Alas, what mountains of dead ashes, wreck and burnt bones, does assiduous
Pedantry dig up from the Past Time, and name it History, and Philosophy
of History; till, as we say, the human soul sinks wearied and bewildered;
till the Past Time seems all one infinite incredible grey void, without
sun, stars, hearth-fires, or candle-light; dim offensive dust-whirlwinds
filling universal Nature; and over your Historical Library, it is as if
all the Titans had written for themselves: DRY RUBBISH SHOT HERE!
Few learn much from history who do not bring much with them to its study.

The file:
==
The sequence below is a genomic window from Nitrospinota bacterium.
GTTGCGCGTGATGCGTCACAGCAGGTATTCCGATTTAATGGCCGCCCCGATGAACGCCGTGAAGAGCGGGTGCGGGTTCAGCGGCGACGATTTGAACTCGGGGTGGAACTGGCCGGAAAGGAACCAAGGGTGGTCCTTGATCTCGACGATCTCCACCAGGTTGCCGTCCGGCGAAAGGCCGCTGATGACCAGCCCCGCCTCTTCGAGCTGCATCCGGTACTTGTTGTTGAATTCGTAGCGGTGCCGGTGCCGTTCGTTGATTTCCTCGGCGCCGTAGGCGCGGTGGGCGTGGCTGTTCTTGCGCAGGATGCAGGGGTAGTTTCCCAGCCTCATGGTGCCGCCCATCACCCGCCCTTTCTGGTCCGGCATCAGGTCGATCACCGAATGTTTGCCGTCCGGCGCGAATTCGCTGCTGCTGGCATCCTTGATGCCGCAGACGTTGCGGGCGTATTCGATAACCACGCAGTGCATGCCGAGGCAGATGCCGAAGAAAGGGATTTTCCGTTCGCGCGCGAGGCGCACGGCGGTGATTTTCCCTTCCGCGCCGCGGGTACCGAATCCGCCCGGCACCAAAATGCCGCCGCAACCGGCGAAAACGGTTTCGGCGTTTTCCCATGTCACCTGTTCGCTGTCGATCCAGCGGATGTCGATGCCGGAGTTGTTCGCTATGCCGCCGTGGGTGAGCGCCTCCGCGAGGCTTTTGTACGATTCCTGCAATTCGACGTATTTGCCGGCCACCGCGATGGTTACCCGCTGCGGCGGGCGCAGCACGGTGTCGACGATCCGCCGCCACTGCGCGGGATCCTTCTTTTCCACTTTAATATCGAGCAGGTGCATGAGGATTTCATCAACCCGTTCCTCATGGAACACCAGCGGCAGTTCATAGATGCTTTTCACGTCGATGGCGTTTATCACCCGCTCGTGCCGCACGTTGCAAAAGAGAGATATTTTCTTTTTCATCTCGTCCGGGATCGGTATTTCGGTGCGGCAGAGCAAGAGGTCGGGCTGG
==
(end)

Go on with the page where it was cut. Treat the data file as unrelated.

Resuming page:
—John Stuart Mill
[History is] not a burden on the memory but an illumination of the soul.
COURSE introduces students to the wide variety of resources and
analytical methods that historians and other specialists in the historical profession use in their work. Throughout
the semester students will acquaint themselves with the full range of bibliographical resources and will practice
the art of historical interpretation, relying on different types of materials including—but not limited to—oral
interviews, photographs, maps and nautical charts, newspapers and periodicals, government records, manuscripts,
art and architecture, and physical artifacts. Through in-class exercises and individual editing projects
students will gain skills in library research, editing, writing, analysis of sources, and historical judgment.